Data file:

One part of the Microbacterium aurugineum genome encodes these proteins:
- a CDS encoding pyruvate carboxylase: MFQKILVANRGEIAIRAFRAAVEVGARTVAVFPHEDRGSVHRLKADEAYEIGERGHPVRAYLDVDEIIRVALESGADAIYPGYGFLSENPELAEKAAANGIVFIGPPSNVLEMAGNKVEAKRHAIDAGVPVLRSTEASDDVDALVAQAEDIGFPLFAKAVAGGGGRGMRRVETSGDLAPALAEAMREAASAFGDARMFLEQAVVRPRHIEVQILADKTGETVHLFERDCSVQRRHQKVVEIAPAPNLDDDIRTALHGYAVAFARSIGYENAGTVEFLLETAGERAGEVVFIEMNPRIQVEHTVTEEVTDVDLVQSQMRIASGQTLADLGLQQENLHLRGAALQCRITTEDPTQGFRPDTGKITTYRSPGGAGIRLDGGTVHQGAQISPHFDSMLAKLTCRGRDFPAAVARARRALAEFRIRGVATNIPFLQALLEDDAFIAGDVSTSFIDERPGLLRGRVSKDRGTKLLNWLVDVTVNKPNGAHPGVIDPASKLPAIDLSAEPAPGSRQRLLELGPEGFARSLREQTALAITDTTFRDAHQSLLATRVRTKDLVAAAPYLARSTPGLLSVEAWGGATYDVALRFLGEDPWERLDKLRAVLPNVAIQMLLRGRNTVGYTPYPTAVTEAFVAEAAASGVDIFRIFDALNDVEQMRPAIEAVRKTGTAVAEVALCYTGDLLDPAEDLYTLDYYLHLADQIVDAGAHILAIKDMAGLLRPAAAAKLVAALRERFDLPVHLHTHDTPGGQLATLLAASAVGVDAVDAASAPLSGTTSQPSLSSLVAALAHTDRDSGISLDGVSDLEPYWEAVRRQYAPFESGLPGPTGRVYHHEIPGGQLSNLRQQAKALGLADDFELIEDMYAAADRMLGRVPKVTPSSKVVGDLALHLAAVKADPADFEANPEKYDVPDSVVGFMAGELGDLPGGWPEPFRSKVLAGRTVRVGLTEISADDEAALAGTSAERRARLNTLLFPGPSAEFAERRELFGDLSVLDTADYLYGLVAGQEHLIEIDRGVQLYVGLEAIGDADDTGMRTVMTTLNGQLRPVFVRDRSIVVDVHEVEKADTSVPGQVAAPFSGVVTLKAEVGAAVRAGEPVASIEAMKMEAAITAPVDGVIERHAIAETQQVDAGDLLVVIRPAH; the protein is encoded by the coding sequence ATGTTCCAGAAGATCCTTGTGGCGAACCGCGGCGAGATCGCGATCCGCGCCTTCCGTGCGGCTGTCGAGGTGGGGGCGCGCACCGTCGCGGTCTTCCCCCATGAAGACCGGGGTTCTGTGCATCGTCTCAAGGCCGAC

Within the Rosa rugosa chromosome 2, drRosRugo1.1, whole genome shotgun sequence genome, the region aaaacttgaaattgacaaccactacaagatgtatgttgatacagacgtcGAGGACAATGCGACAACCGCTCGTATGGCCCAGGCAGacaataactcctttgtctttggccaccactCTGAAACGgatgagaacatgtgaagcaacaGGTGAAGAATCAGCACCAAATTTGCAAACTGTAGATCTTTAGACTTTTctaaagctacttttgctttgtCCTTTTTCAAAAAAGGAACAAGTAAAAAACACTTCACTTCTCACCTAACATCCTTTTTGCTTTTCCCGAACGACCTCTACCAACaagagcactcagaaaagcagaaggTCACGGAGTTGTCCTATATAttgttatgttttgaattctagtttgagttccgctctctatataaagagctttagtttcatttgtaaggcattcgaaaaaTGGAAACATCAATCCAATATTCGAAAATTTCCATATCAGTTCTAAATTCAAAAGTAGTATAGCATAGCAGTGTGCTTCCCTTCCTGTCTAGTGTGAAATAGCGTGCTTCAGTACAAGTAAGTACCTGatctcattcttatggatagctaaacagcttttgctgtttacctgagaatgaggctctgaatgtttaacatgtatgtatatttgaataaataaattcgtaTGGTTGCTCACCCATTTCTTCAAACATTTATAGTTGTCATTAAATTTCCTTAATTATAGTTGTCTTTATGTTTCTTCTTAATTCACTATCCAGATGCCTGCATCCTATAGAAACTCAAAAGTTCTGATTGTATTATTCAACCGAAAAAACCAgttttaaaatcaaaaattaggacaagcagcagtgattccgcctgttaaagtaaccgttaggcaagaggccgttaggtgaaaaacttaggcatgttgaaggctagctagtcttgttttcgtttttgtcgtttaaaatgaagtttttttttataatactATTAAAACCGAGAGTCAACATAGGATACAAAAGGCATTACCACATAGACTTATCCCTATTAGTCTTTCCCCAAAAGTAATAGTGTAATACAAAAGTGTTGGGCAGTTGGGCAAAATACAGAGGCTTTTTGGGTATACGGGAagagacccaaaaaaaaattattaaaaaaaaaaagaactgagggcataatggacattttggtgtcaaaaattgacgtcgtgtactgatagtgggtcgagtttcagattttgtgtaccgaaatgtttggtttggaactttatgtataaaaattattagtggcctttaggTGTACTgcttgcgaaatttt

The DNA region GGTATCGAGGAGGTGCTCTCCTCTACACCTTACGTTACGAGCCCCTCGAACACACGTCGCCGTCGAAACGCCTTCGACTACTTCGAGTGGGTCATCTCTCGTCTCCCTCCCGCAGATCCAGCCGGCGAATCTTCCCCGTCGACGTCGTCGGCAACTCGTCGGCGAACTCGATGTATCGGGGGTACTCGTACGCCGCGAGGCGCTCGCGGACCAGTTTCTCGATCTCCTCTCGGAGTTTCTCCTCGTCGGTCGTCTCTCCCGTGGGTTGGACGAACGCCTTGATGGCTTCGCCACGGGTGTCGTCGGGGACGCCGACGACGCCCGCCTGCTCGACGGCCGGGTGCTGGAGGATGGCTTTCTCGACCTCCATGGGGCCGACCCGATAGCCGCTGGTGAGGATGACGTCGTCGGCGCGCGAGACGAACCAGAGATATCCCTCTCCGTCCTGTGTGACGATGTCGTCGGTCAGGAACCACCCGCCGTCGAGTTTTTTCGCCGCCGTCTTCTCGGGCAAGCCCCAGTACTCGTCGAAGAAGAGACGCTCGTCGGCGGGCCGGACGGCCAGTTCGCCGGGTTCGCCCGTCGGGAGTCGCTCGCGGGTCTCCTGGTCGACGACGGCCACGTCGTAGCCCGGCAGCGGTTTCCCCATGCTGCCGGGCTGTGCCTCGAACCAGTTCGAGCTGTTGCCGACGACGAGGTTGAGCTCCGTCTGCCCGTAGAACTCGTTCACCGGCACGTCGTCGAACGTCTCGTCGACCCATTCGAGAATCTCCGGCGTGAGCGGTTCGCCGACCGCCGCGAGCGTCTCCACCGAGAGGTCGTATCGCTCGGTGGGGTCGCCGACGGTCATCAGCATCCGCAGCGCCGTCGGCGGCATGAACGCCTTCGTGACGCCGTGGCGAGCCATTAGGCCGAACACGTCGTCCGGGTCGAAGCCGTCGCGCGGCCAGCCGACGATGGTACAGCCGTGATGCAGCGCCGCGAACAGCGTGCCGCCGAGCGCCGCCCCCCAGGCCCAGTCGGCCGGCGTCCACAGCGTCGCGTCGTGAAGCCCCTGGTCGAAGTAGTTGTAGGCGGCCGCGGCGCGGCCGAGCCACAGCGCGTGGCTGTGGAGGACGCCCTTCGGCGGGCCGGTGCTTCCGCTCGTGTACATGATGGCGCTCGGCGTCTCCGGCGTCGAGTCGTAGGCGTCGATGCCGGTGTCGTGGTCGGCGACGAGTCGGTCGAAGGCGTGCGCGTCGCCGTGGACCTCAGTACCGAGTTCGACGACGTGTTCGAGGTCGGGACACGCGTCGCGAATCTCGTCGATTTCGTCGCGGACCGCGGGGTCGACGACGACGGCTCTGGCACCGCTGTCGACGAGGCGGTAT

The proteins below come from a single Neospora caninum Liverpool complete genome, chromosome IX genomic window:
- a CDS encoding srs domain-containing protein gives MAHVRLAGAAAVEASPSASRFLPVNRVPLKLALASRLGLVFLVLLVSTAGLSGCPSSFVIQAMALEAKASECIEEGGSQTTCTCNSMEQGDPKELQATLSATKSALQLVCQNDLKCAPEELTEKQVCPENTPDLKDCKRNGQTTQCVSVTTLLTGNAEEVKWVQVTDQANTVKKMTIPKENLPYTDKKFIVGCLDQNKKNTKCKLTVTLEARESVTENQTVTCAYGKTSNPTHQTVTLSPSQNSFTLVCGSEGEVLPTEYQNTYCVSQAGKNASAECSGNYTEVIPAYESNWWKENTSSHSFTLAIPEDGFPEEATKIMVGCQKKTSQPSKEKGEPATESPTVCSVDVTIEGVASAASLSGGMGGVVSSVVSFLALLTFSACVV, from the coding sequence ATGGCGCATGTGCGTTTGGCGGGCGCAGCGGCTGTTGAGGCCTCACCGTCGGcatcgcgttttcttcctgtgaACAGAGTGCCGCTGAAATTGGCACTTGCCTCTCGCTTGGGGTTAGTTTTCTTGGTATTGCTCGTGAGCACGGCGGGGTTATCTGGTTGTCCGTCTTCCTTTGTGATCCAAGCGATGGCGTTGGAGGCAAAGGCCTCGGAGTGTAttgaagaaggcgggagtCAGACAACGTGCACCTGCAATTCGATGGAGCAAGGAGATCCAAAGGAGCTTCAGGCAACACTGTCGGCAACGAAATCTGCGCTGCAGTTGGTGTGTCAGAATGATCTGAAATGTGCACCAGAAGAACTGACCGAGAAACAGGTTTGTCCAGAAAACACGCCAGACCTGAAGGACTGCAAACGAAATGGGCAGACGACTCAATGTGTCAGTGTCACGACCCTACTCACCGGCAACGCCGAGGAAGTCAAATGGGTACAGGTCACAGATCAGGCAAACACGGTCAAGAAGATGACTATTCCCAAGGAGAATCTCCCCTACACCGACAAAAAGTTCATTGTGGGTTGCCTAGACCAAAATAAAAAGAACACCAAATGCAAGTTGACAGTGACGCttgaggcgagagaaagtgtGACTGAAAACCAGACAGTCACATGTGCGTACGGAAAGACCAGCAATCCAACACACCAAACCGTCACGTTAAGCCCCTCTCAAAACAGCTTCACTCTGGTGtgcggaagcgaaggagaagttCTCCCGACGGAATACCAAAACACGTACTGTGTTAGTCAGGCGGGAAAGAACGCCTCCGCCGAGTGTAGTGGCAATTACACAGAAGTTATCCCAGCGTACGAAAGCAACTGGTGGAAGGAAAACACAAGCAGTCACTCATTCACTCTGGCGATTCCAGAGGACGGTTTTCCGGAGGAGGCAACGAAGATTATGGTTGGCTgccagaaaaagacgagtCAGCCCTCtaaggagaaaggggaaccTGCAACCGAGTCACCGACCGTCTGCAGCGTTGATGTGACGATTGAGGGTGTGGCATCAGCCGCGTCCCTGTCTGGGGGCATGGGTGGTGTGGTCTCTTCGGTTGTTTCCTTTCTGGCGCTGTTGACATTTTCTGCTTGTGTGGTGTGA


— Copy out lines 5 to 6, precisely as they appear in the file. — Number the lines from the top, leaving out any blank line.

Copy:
The proteins below come from a single Neospora caninum Liverpool complete genome, chromosome IX genomic window:
- a CDS encoding srs domain-containing protein gives MAHVRLAGAAAVEASPSASRFLPVNRVPLKLALASRLGLVFLVLLVSTAGLSGCPSSFVIQAMALEAKASECIEEGGSQTTCTCNSMEQGDPKELQATLSATKSALQLVCQNDLKCAPEELTEKQVCPENTPDLKDCKRNGQTTQCVSVTTLLTGNAEEVKWVQVTDQANTVKKMTIPKENLPYTDKKFIVGCLDQNKKNTKCKLTVTLEARESVTENQTVTCAYGKTSNPTHQTVTLSPSQNSFTLVCGSEGEVLPTEYQNTYCVSQAGKNASAECSGNYTEVIPAYESNWWKENTSSHSFTLAIPEDGFPEEATKIMVGCQKKTSQPSKEKGEPATESPTVCSVDVTIEGVASAASLSGGMGGVVSSVVSFLALLTFSACVV, from the coding sequence ATGGCGCATGTGCGTTTGGCGGGCGCAGCGGCTGTTGAGGCCTCACCGTCGGcatcgcgttttcttcctgtgaACAGAGTGCCGCTGAAATTGGCACTTGCCTCTCGCTTGGGGTTAGTTTTCTTGGTATTGCTCGTGAGCACGGCGGGGTTATCTGGTTGTCCGTCTTCCTTTGTGATCCAAGCGATGGCGTTGGAGGCAAAGGCCTCGGAGTGTAttgaagaaggcgggagtCAGACAACGTGCACCTGCAATTCGATGGAGCAAGGAGATCCAAAGGAGCTTCAGGCAACACTGTCGGCAACGAAATCTGCGCTGCAGTTGGTGTGTCAGAATGATCTGAAATGTGCACCAGAAGAACTGACCGAGAAACAGGTTTGTCCAGAAAACACGCCAGACCTGAAGGACTGCAAACGAAATGGGCAGACGACTCAATGTGTCAGTGTCACGACCCTACTCACCGGCAACGCCGAGGAAGTCAAATGGGTACAGGTCACAGATCAGGCAAACACGGTCAAGAAGATGACTATTCCCAAGGAGAATCTCCCCTACACCGACAAAAAGTTCATTGTGGGTTGCCTAGACCAAAATAAAAAGAACACCAAATGCAAGTTGACAGTGACGCttgaggcgagagaaagtgtGACTGAAAACCAGACAGTCACATGTGCGTACGGAAAGACCAGCAATCCAACACACCAAACCGTCACGTTAAGCCCCTCTCAAAACAGCTTCACTCTGGTGtgcggaagcgaaggagaagttCTCCCGACGGAATACCAAAACACGTACTGTGTTAGTCAGGCGGGAAAGAACGCCTCCGCCGAGTGTAGTGGCAATTACACAGAAGTTATCCCAGCGTACGAAAGCAACTGGTGGAAGGAAAACACAAGCAGTCACTCATTCACTCTGGCGATTCCAGAGGACGGTTTTCCGGAGGAGGCAACGAAGATTATGGTTGGCTgccagaaaaagacgagtCAGCCCTCtaaggagaaaggggaaccTGCAACCGAGTCACCGACCGTCTGCAGCGTTGATGTGACGATTGAGGGTGTGGCATCAGCCGCGTCCCTGTCTGGGGGCATGGGTGGTGTGGTCTCTTCGGTTGTTTCCTTTCTGGCGCTGTTGACATTTTCTGCTTGTGTGGTGTGA